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Two and a half years ago I came to Minneapolis and slipped it on my body like a well worn patchwork jacket and have yet to take it off. Streets and Alleys run down my back like crazy seams, I trace my fingers across their frayed edges. Every winter I pull out my heavy jacket and pul it on - the hem brushing at my calfs and my hands slide into the pockets. An old receipt, a ticket stub, things I put there, things that are mine. A button, a bit of string, twenty-five cents and a penny. These are treasures I find. Every time I slip my hands into this city I find something new and something wonderful. A person, a club, a diner, a new side of things. When I came to Minneapolis, it took me in as one of its own. Since the first day Mike sat me down and drew out the grid of the city, the intersections of 494, 35W, 94, 694, 100, the crosstown, Uptown, Downtown, Frogtown, Dinkytown, my town.

I flew into San Francisco for the first time last month, and I have never seen the city from the air before, and never at night. It was nothing like flying into Sacramento, Minneapolis, or Green Bay - the cities I'm so used to seeing from high above. It was brilliant - nothing but light as we flew in, outlined only by the dark water that is the Pacific. It was completely foreign to me, but not at all scary. My mother was sure that the moment I set foot in San Francisco, the city - as a whole - was going to rape me, mug me, pound me into the ground and steal my money. Instead, I felt the same welcoming feel that Minneapolis offered me. Pockets of knicknacks, frayed seams and lose change. I fell into the rhythm of BART, Mission St, the traffic, the herds of people walking en masse down Powell, it was as comfortable as any piece of clothing.

I love cities. I love how they feel - alive as the people who are in them. They are tempermental, like pets, choosing who they like and who they don't.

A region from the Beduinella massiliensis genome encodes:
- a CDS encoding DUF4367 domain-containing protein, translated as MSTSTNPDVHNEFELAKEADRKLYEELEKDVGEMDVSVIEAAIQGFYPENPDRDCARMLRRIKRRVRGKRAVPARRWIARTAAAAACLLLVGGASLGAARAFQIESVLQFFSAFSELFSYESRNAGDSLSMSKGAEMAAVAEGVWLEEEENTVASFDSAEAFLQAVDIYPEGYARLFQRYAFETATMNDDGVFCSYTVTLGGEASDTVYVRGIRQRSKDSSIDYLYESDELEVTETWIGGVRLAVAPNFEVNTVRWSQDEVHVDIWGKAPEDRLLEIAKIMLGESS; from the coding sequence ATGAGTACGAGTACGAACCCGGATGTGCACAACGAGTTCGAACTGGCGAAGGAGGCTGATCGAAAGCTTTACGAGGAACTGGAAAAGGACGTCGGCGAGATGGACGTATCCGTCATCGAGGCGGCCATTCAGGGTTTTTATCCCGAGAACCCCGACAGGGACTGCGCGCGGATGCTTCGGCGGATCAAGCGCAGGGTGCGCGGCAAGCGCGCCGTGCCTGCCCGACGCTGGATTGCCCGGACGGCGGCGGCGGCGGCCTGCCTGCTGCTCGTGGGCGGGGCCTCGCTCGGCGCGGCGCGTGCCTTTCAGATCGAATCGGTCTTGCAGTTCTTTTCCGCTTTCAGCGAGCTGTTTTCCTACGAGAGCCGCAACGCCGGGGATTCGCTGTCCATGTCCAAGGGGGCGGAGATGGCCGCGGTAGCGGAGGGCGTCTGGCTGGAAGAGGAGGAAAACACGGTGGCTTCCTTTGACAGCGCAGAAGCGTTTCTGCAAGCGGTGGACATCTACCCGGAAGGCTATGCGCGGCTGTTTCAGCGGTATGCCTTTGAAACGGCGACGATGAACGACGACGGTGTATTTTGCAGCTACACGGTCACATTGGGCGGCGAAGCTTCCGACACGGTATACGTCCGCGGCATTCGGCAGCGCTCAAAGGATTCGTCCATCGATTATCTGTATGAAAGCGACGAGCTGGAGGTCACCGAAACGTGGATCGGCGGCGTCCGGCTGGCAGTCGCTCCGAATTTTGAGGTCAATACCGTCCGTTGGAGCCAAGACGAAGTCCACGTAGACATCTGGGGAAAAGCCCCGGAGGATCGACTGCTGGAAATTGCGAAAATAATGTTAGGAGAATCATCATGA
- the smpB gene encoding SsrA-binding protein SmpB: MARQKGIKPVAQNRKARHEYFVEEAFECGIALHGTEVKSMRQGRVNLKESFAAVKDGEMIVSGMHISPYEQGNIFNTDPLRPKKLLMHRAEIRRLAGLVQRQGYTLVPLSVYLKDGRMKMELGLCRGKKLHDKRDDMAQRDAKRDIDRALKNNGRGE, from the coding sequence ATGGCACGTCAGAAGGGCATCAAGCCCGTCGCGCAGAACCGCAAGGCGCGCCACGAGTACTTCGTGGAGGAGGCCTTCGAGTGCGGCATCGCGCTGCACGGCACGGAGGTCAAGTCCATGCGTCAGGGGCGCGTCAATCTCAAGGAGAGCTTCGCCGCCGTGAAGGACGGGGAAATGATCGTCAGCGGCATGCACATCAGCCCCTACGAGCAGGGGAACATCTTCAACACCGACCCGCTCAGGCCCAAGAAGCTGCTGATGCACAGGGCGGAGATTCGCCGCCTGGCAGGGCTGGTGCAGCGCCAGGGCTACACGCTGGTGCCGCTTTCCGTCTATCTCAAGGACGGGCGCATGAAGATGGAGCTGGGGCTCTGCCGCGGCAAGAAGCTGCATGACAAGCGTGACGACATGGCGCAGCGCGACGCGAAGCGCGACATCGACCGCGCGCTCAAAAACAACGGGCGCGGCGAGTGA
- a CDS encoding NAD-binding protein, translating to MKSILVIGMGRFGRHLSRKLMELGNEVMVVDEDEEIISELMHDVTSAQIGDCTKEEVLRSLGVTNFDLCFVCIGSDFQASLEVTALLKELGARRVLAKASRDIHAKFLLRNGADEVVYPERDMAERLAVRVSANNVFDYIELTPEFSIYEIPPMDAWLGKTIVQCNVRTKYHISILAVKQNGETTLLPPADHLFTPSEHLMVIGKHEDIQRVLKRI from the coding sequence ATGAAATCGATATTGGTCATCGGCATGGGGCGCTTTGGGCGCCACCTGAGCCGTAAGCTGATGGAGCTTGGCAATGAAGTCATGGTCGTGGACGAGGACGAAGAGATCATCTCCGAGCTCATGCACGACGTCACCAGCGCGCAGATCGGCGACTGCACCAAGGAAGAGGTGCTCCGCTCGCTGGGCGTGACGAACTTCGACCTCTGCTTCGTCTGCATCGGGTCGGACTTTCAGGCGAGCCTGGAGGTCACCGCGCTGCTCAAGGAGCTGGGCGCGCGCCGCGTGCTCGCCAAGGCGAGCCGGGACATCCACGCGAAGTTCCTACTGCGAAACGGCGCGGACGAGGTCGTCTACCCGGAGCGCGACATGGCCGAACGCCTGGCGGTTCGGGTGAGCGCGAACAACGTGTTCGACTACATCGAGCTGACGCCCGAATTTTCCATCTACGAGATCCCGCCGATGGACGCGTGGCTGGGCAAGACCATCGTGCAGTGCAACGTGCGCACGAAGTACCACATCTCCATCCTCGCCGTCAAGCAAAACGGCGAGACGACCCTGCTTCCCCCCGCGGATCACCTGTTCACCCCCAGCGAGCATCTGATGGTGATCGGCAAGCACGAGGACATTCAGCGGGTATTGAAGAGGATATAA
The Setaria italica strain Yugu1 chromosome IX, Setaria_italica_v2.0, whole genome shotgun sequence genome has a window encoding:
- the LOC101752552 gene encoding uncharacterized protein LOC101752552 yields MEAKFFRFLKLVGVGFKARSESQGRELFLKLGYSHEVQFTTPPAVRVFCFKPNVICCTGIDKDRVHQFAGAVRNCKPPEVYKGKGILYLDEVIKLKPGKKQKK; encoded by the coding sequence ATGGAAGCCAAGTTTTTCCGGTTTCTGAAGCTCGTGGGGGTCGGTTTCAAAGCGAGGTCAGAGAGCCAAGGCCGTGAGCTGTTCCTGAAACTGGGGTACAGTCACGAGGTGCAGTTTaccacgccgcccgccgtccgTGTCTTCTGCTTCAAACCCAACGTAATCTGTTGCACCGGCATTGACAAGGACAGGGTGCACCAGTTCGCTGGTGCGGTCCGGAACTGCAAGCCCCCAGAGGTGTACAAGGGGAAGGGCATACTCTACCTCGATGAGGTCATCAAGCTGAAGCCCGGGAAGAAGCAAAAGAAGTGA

I feel torn. I love this town and all it has to offer me, the safety I have in known it like I know the passages of my favorite book, and the knowledge that there is more for me to find. But the adventure of a new city eats away at me. New streets to learn, bus routs to memorize, strangers to meet. Minneapolis isn't holding me back, but rather I'm doing that myself. I need a new challenge and a new city. And, I think, it's time to move back to California. If only for a while.
 
 
 
 
 
 
*sniff*

that was so beautiful :)
Wow.

That was well written.

*packs bags to move to a city*

:-)
Yeah buddy!
So this question begs to be asked:

If a city is a piece of clothing...and you can pick people out of your pockets.......
why isn't the world a lot darker and less breathable?
and
how much would that suck to be sitting at a cafe and be picked out of thin air up into oblivion?
or
how much would it rule to see an entire city block raise, suspended by some giant god-like hand?
finally
if the city is in your pocket, are you the god of the city? Are you that people's god? American Gods? Odin?!!?!
1) depends on how big the pocket is. Aren't we, after all, just in a pocket of the universe?

2) It would be AWESOME

3) it would kick all and total ass

4) We never truly own coats, they own the wearer. Think about THAT!
1) Indeed. It is a large, weightless pocket. Which means that either the owner of the pocket is falling at very high speeds, or that this universe actually only takes up very little space, and indeed might be surrounded by other universes. How to get to those other universes...that is the question.

2) Yeah....yeah it would.

3) I can only imagine myself laughing at that. I am picturing me standing on a sidewalk outside of some place or another and then looking to the right and seeing this massive hand picking up the adjacent block, people screaming, their faces twisted in fear and in the screams that their mouths are exuding. And I'd sit there and laugh. Because it would be funny. Because Hitler was a giant fuckhead....oh wait...wrong reference.
4) So...if coats own the wearer...than either coats are a mind control device propogated by the bigwigs at the heads of the major coat companies, or the coats so possess these people that they do their bidding. Now, the people that sell the coats get money...what do the coats get? Activity. It's a mutual relationship. But then...it's quite a tragic story. Some unwitting human creates the first coat(and probably not unwittingly...he or she was probably just cold!), and unbeknownst to him or her, the coat comes to posess that individual. Truly tragic.
Wow...That's a beautiiful piece of prose.

And I know what you mean... I've only moved cities twice (to Sheffield, and then back to London), but I can relate to the feeling entirely.